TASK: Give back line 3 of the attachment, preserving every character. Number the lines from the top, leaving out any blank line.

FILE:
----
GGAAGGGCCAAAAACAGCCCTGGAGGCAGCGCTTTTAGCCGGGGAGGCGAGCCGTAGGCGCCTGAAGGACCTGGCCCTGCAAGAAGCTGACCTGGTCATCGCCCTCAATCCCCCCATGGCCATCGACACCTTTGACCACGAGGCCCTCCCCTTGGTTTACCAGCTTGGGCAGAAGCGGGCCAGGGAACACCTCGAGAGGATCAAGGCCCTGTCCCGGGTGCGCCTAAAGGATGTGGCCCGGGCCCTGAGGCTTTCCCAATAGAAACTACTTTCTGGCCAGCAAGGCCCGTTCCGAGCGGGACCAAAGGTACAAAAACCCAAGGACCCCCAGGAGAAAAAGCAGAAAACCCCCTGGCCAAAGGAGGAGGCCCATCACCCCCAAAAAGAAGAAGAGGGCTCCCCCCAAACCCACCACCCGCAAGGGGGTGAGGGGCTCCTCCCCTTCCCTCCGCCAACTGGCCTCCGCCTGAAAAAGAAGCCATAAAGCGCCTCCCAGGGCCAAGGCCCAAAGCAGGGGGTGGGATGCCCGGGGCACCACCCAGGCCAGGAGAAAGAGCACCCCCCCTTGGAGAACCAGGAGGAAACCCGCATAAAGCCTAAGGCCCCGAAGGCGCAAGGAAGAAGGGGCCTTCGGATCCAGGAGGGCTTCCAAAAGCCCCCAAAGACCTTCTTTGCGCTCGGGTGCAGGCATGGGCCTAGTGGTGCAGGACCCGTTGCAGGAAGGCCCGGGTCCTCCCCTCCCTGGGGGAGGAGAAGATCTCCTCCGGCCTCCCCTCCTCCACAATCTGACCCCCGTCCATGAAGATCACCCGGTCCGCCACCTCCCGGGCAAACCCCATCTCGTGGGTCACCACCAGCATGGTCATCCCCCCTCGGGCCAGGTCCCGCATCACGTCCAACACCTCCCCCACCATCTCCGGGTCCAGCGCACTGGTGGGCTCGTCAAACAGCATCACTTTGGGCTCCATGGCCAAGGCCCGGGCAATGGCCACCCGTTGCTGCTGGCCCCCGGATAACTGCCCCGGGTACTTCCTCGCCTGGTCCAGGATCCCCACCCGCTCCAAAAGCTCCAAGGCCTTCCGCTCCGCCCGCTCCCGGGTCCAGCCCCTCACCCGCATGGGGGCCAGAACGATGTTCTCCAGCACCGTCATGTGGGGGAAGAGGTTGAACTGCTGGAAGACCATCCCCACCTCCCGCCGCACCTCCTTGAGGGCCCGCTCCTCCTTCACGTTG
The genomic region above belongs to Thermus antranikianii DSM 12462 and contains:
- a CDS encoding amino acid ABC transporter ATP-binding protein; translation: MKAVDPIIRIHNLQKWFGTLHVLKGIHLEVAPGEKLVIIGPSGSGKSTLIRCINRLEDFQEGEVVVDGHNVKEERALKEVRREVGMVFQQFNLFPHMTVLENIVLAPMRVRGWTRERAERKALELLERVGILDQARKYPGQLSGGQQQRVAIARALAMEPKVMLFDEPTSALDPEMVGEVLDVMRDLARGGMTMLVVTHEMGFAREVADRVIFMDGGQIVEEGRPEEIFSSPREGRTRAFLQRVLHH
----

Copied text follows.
- a CDS encoding amino acid ABC transporter ATP-binding protein; translation: MKAVDPIIRIHNLQKWFGTLHVLKGIHLEVAPGEKLVIIGPSGSGKSTLIRCINRLEDFQEGEVVVDGHNVKEERALKEVRREVGMVFQQFNLFPHMTVLENIVLAPMRVRGWTRERAERKALELLERVGILDQARKYPGQLSGGQQQRVAIARALAMEPKVMLFDEPTSALDPEMVGEVLDVMRDLARGGMTMLVVTHEMGFAREVADRVIFMDGGQIVEEGRPEEIFSSPREGRTRAFLQRVLHH